Roni Capin Rivera-Ashford, an award-winning children’s book author, is donating some of the proceeds from her latest book Raulito: The First Latino Governor of Arizona – a young adult book about Raúl H. Castro – to various projects honoring the late governor’s legacy, including a scholarship in the Center for Latin American Studies and the Raúl H. Castro project in Nogales, Ariz., to facilitate border research, education, and community connections.
Rivera-Ashford, who grew up in Nogales, Ariz., has also published three bilingual children’s books and written several books for Disney to accompany the movie Coco. She spoke to Developments about what inspired her to share the “hidden history” of Castro, who overcame hardship and discrimination to reach the highest levels of government as the only Mexican American governor of Arizona and as a U.S. Ambassador to three countries.
Q: You were a bilingual educator and then a translator for many years. What inspired you to also be a writer?
I loved writing as a creative expression and as a healing process for myself, starting when I was a teenager. When I was teaching Spanish-speaking first- and second-graders how to read in their home language, finding reading material that was culturally relevant, that was at their reading level, and also available in English was hard. That’s when I wrote My Nana’s Remedies / Los Remedios De Mi Nana. I used it to teach my students how to read.
When I transitioned from being a teacher to being a translator for the school district, I had a bit more time on my hands. I felt inspired to do my best to get the book published. It took me a long time – 64 rejections – but I didn’t give up!
Q. Why did you decide to write a young adult book about Raúl H. Castro?
When I first met Governor Castro, I gifted him my first two books, and he was delighted, especially with My Nana’s Remedies since his mother was a curandera, a healer. He gifted me a copy of his autobiography, Adversity Is My Angel: The Life and Career of Raúl H. Castro [written with Jack L. August, Jr.].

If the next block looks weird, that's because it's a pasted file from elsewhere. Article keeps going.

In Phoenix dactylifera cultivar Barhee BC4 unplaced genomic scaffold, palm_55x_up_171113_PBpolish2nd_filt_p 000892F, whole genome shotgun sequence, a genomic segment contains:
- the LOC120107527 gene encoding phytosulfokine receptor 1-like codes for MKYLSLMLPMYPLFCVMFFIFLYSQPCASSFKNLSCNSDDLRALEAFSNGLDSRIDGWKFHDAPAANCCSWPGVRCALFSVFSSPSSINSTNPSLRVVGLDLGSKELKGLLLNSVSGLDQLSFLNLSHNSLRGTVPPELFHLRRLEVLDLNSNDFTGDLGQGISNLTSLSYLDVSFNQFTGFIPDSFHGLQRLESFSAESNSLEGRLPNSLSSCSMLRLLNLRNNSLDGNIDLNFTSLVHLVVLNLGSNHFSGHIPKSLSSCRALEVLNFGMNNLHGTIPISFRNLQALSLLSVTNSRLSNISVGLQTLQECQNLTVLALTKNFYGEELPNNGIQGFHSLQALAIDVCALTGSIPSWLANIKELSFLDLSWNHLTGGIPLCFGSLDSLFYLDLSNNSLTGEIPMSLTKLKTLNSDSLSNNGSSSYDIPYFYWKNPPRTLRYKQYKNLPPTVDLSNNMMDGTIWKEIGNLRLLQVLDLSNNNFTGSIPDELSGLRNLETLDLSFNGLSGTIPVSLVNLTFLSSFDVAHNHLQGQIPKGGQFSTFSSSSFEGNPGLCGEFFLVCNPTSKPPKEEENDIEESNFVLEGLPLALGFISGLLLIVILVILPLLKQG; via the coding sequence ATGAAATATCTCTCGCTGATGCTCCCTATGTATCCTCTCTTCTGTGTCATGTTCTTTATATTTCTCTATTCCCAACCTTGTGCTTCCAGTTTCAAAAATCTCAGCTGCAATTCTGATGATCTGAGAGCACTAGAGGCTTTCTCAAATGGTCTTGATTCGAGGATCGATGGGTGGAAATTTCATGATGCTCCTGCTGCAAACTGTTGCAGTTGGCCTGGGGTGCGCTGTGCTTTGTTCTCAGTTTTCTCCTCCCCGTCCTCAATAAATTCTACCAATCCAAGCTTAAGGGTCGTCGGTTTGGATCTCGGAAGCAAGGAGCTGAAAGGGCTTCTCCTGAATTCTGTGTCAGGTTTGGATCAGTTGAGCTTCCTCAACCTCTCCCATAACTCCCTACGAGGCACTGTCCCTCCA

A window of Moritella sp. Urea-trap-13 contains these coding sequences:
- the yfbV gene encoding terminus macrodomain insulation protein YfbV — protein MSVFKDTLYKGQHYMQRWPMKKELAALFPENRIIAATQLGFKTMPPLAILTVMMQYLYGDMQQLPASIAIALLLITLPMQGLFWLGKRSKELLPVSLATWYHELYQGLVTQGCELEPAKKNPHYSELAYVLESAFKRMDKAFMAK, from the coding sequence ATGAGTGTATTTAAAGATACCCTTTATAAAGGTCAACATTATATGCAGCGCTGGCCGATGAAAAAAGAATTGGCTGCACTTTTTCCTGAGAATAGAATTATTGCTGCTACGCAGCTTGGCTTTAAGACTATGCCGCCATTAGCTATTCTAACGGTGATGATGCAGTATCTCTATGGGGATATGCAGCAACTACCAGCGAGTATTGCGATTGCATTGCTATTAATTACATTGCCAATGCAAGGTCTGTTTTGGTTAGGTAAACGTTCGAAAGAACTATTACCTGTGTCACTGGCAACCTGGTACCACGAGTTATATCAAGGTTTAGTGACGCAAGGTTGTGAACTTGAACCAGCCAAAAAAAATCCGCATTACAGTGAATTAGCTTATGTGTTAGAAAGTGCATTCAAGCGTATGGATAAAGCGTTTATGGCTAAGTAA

The book touched me deeply. I thought, “This is a story that young people need to know.” His legacy has so much to offer young people – and older people. It’s an inspiration to just keep going and do your best.
I also had a dream about it. I don’t often remember my dreams, and one morning I woke up and remembered hearing, “Raulito becomes the governor.” To me that was a sign that I needed to write a book about him. I was grateful that he gave me his blessing because I wouldn’t have done it without that.
Q. Why did you decide to donate part of the book’s proceeds to UArizona programs related to Raúl H. Castro?
I feel it’s really important to give back to the community and to support students. When I was speaking with Governor Castro and his wife, Pat, I told them, “My dream is to get this story published. It’s not easy. I don’t know how long it will take. But I will persist, and when it does, I’m promising you that I will donate a portion of what I earn to your foundations, which will continue to inspire young people and provide opportunities for scholarships.”
This story was included in the summer 2022 Developments newsletter